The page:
by Leon Pantenburg
Suppose you are looking for ways to educate yourself about survival or emergency preparedness. Maybe there isn’t a credible instructor available in your area.
You will have to read. Here’s some suggestions to tell if a publication is providing good info or BS.
Errors: As a working journalist, sentence structure, subject/verb agreement, grammar, and words are the tools of the trade. So I look upon many of the “survival” publications on the market with considerable skepticism, especially when I notice basic writing errors.
I feel like a writer that can’t pass a basic reporting 101 class won’t be able to communicate effectively with the reader.
Consider the source: A public relations company promotes a client or a product. If a PR firm puts out a publication for a company such as big oil, pesticide producers, food companies etc. then they have an agenda. Their purpose is to sway your opinion. Valid info may be there, but it will be slanted.
If a statement, presumed and put forth as fact, is made in any publication, it should also be sourced. (See verify credentials). Otherwise the writing is opinion.
Who wrote it? If someone is writing under a pen name or as an anonymous author, I don’t go past the cover. Legitimate writers have names, and ways the reader can contact them.
What is the topic? Survival/preparedness covers a huge topic base. A primitive firemaking expert, for example, may know nothing about long term food storage. A very-prepared survival mom may not be the best source for learning backcountry navigation. Make sure the author is within his/her field of expertise.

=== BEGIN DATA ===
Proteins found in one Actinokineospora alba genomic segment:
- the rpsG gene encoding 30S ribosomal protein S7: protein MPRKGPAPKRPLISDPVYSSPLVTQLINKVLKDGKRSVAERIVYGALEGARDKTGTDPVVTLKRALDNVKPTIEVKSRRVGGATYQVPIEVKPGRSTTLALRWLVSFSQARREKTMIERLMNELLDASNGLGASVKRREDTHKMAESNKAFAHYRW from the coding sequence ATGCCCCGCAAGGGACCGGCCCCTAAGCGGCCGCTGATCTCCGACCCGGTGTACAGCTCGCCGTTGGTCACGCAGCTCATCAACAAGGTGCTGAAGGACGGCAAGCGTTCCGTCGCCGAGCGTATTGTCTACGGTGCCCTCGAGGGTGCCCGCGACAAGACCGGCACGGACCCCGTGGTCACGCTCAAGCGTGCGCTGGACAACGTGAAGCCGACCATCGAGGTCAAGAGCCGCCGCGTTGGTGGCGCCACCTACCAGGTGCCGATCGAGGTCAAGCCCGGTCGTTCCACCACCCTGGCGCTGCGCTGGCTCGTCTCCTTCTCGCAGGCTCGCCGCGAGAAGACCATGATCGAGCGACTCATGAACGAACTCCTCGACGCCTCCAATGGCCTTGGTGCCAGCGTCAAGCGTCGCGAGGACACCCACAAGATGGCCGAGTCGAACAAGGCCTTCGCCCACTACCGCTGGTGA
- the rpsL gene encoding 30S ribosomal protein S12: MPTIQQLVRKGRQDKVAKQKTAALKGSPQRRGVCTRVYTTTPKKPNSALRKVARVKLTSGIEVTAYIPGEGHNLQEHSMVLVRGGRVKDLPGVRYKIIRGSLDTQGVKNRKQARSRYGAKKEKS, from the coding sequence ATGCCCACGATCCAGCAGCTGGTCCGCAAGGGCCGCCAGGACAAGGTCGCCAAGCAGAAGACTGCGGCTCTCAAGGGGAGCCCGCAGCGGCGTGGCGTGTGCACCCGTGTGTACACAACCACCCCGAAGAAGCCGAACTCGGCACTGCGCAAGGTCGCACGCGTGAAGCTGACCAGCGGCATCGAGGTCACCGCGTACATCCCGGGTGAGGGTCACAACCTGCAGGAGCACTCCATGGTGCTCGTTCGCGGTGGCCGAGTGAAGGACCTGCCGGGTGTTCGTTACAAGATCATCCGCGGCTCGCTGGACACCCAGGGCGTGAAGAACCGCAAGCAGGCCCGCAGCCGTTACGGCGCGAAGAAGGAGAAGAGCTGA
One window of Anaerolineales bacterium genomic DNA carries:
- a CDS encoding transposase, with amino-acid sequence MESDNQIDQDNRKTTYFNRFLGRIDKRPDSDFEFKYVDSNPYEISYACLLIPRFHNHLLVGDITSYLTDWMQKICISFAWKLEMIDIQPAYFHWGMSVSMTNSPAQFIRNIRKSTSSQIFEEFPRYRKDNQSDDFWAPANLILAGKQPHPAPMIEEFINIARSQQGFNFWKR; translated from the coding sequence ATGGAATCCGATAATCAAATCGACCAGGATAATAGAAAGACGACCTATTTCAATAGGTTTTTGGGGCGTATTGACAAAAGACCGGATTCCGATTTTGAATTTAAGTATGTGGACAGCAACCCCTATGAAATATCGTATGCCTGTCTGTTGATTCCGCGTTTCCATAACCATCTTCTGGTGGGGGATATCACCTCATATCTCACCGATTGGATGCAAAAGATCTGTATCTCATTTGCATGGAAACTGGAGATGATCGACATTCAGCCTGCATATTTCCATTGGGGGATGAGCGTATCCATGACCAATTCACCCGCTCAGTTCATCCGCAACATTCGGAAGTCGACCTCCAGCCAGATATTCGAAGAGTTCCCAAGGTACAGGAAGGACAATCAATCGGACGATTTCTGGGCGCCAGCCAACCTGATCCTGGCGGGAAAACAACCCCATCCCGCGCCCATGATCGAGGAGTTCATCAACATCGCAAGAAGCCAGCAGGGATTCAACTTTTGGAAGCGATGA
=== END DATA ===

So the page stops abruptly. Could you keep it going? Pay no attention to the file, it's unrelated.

What is the writer’s reputation? Everybody has a track record somewhere. Check them out. For example, my go-to guy in all matters of wilderness survival is Peter Kummerfeldt. His record and expertise are easily verified. Check out anyone who claims to be credible source.
Should you read fiction? Sure, entertainment is a valid reason for reading something. I enjoy fiction from the early 800s through 1200s, because so much of that world history doesn’t exist. I also like fiction from the colonial period of American history.
Fiction can educate while entertaining. “The Road,” for example, gives a realistic view of post-apocalyptic America.
Shy away from the stories that devolve into senseless violence, seem overly concerned about graphic scenes of mayhem, or that seem to promote a particular political agenda. Generally, any info from these sources will be skewed.
Pay attention to reviewers you trust. Everyone has an opinion. It’s up to you to decide if a reviewer’s opinion is worth anything. I have quite a few books that I’ve reviewed myself: Worth Reading).
For some suggestions on what to read, check out this post from the excellent Survival Cache website.